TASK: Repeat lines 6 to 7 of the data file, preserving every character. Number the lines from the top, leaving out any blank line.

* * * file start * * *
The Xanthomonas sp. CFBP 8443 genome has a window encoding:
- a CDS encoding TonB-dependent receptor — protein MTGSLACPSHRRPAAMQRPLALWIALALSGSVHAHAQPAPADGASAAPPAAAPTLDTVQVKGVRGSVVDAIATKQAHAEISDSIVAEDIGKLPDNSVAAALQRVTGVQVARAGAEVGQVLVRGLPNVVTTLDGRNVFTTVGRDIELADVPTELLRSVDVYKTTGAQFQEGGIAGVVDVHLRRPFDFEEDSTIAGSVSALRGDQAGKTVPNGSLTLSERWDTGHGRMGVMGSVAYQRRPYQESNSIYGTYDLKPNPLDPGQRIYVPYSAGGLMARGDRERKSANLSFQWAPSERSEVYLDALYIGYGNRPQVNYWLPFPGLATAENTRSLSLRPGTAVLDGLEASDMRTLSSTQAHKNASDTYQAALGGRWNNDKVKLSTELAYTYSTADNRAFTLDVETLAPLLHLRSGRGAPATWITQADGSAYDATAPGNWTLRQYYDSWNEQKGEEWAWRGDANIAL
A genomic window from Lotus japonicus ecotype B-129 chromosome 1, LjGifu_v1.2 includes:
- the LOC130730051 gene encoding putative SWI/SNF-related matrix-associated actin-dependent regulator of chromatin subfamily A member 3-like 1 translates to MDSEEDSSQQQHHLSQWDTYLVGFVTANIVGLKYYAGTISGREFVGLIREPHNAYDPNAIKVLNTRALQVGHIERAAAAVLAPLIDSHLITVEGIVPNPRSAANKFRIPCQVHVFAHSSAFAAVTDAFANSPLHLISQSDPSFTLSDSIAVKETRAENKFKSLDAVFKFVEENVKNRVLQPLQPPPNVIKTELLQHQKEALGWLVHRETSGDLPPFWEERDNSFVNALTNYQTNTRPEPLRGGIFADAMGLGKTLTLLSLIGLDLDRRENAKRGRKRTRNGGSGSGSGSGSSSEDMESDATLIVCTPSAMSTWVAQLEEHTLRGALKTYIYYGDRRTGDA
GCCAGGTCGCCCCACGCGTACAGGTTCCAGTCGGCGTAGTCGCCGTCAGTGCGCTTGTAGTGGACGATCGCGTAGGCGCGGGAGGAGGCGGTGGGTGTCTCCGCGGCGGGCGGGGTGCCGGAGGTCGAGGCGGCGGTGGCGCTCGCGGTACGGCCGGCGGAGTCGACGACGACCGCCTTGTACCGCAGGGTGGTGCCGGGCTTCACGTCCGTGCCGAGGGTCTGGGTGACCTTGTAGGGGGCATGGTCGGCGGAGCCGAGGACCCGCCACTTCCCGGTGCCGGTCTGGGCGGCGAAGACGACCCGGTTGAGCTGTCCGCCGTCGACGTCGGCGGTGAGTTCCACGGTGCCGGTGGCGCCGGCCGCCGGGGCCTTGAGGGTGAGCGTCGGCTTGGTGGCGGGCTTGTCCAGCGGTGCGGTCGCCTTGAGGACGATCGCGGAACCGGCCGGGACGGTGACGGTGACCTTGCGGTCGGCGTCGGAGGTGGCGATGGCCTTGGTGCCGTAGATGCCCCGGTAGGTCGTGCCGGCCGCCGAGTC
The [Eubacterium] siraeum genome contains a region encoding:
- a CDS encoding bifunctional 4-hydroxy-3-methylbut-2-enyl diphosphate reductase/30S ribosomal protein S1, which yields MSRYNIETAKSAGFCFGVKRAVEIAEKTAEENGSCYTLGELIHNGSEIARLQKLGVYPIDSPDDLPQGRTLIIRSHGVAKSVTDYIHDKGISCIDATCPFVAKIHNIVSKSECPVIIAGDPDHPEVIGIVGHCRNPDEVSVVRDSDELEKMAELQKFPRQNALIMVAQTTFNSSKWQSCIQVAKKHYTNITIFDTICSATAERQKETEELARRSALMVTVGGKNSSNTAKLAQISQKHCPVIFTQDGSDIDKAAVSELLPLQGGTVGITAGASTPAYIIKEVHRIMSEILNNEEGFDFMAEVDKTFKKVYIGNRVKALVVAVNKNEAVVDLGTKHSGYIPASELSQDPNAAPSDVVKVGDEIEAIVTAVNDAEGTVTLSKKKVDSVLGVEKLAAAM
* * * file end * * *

The [Eubacterium] siraeum genome contains a region encoding:
- a CDS encoding bifunctional 4-hydroxy-3-methylbut-2-enyl diphosphate reductase/30S ribosomal protein S1, which yields MSRYNIETAKSAGFCFGVKRAVEIAEKTAEENGSCYTLGELIHNGSEIARLQKLGVYPIDSPDDLPQGRTLIIRSHGVAKSVTDYIHDKGISCIDATCPFVAKIHNIVSKSECPVIIAGDPDHPEVIGIVGHCRNPDEVSVVRDSDELEKMAELQKFPRQNALIMVAQTTFNSSKWQSCIQVAKKHYTNITIFDTICSATAERQKETEELARRSALMVTVGGKNSSNTAKLAQISQKHCPVIFTQDGSDIDKAAVSELLPLQGGTVGITAGASTPAYIIKEVHRIMSEILNNEEGFDFMAEVDKTFKKVYIGNRVKALVVAVNKNEAVVDLGTKHSGYIPASELSQDPNAAPSDVVKVGDEIEAIVTAVNDAEGTVTLSKKKVDSVLGVEKLAAAM